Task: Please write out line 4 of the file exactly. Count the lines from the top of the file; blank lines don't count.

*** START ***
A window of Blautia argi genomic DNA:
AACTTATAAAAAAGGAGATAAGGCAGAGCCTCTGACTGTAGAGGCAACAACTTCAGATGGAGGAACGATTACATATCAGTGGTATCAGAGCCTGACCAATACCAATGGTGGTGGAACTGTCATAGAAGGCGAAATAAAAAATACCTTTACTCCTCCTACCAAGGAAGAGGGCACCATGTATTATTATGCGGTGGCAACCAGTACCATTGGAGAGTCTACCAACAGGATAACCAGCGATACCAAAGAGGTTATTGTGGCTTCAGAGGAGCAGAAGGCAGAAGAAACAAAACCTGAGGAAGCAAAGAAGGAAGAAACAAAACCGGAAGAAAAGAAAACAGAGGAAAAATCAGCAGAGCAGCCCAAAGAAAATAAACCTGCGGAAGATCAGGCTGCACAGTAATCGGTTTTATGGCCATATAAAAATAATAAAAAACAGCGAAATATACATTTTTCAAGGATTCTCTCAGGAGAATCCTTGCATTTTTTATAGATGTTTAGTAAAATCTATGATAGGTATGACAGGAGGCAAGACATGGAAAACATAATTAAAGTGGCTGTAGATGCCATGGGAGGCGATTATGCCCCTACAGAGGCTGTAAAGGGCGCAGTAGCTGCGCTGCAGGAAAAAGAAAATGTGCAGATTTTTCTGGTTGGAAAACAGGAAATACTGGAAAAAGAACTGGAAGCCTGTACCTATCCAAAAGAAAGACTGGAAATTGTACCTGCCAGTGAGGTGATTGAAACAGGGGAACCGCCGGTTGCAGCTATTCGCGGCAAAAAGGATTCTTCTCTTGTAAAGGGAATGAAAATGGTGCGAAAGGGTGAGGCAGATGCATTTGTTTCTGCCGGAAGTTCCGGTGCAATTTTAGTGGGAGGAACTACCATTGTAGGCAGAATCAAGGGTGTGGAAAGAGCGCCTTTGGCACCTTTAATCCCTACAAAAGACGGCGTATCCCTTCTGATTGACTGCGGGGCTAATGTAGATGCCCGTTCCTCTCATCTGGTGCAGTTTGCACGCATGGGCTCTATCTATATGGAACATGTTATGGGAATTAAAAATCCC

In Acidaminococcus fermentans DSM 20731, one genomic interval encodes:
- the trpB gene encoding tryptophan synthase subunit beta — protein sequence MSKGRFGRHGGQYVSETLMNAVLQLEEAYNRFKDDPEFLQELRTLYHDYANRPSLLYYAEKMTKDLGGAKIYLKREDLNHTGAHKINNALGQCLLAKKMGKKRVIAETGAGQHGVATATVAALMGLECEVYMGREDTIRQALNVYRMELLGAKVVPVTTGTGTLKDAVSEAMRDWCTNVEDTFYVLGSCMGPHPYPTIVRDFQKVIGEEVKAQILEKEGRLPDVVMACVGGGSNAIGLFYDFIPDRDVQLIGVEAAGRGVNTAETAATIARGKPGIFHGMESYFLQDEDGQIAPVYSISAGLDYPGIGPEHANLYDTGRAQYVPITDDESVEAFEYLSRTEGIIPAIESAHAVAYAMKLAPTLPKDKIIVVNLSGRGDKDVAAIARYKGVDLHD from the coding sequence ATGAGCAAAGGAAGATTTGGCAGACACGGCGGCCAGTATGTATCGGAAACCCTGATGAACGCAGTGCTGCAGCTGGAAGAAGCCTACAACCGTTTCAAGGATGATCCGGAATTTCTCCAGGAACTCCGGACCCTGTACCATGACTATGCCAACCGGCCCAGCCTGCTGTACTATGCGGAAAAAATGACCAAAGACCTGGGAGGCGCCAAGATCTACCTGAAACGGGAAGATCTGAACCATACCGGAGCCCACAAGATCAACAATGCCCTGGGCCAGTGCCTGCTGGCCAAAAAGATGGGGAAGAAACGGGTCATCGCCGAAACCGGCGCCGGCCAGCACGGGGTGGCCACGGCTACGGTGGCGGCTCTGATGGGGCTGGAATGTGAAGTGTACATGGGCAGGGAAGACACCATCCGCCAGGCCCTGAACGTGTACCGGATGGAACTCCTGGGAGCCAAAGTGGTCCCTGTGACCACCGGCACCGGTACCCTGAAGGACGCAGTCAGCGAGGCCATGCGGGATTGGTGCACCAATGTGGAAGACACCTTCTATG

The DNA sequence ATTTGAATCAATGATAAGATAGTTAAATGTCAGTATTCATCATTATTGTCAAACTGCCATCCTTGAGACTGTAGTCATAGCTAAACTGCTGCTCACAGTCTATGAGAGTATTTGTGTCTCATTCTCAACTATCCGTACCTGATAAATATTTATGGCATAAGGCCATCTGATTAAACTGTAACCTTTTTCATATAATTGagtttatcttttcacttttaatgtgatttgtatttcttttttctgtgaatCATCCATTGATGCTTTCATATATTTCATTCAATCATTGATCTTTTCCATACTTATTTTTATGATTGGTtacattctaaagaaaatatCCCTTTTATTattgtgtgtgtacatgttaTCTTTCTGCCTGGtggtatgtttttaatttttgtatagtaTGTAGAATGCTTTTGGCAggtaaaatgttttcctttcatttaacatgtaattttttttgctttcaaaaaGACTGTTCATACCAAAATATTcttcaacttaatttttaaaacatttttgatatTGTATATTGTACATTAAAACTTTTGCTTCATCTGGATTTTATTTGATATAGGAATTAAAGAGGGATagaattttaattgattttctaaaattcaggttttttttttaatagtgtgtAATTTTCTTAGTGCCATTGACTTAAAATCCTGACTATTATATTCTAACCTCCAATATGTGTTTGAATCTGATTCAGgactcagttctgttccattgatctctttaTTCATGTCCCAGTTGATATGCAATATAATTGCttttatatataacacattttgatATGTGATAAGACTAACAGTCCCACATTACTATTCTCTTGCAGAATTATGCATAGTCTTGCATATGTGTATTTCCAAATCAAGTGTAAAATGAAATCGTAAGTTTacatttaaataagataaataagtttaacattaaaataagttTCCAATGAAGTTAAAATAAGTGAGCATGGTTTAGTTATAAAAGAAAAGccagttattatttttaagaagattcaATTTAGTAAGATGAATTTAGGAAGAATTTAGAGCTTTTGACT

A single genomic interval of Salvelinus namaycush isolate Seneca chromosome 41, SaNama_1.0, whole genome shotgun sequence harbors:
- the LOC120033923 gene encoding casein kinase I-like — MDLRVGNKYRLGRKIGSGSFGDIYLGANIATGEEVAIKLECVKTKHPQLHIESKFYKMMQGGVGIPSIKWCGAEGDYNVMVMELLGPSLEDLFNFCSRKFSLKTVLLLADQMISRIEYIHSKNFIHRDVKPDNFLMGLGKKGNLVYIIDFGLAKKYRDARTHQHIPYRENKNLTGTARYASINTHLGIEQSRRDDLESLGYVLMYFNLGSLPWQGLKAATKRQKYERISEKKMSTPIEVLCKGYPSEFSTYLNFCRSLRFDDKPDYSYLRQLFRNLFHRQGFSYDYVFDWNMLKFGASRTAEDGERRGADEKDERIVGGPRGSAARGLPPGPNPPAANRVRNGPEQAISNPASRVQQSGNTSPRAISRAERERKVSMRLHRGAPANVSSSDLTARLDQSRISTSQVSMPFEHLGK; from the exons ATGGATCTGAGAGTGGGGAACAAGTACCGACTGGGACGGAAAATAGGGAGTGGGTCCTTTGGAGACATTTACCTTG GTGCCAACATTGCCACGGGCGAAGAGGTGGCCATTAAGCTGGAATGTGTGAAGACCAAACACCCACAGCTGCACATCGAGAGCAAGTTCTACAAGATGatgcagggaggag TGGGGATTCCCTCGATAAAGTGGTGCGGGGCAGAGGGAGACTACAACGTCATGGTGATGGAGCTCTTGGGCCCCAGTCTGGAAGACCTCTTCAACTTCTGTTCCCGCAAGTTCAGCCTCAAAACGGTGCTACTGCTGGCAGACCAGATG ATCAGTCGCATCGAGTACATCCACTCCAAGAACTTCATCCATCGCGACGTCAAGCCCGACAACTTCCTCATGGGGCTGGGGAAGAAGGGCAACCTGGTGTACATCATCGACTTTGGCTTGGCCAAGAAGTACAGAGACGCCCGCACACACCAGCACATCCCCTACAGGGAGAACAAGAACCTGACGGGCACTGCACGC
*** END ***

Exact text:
- the trpB gene encoding tryptophan synthase subunit beta — protein sequence MSKGRFGRHGGQYVSETLMNAVLQLEEAYNRFKDDPEFLQELRTLYHDYANRPSLLYYAEKMTKDLGGAKIYLKREDLNHTGAHKINNALGQCLLAKKMGKKRVIAETGAGQHGVATATVAALMGLECEVYMGREDTIRQALNVYRMELLGAKVVPVTTGTGTLKDAVSEAMRDWCTNVEDTFYVLGSCMGPHPYPTIVRDFQKVIGEEVKAQILEKEGRLPDVVMACVGGGSNAIGLFYDFIPDRDVQLIGVEAAGRGVNTAETAATIARGKPGIFHGMESYFLQDEDGQIAPVYSISAGLDYPGIGPEHANLYDTGRAQYVPITDDESVEAFEYLSRTEGIIPAIESAHAVAYAMKLAPTLPKDKIIVVNLSGRGDKDVAAIARYKGVDLHD from the coding sequence ATGAGCAAAGGAAGATTTGGCAGACACGGCGGCCAGTATGTATCGGAAACCCTGATGAACGCAGTGCTGCAGCTGGAAGAAGCCTACAACCGTTTCAAGGATGATCCGGAATTTCTCCAGGAACTCCGGACCCTGTACCATGACTATGCCAACCGGCCCAGCCTGCTGTACTATGCGGAAAAAATGACCAAAGACCTGGGAGGCGCCAAGATCTACCTGAAACGGGAAGATCTGAACCATACCGGAGCCCACAAGATCAACAATGCCCTGGGCCAGTGCCTGCTGGCCAAAAAGATGGGGAAGAAACGGGTCATCGCCGAAACCGGCGCCGGCCAGCACGGGGTGGCCACGGCTACGGTGGCGGCTCTGATGGGGCTGGAATGTGAAGTGTACATGGGCAGGGAAGACACCATCCGCCAGGCCCTGAACGTGTACCGGATGGAACTCCTGGGAGCCAAAGTGGTCCCTGTGACCACCGGCACCGGTACCCTGAAGGACGCAGTCAGCGAGGCCATGCGGGATTGGTGCACCAATGTGGAAGACACCTTCTATG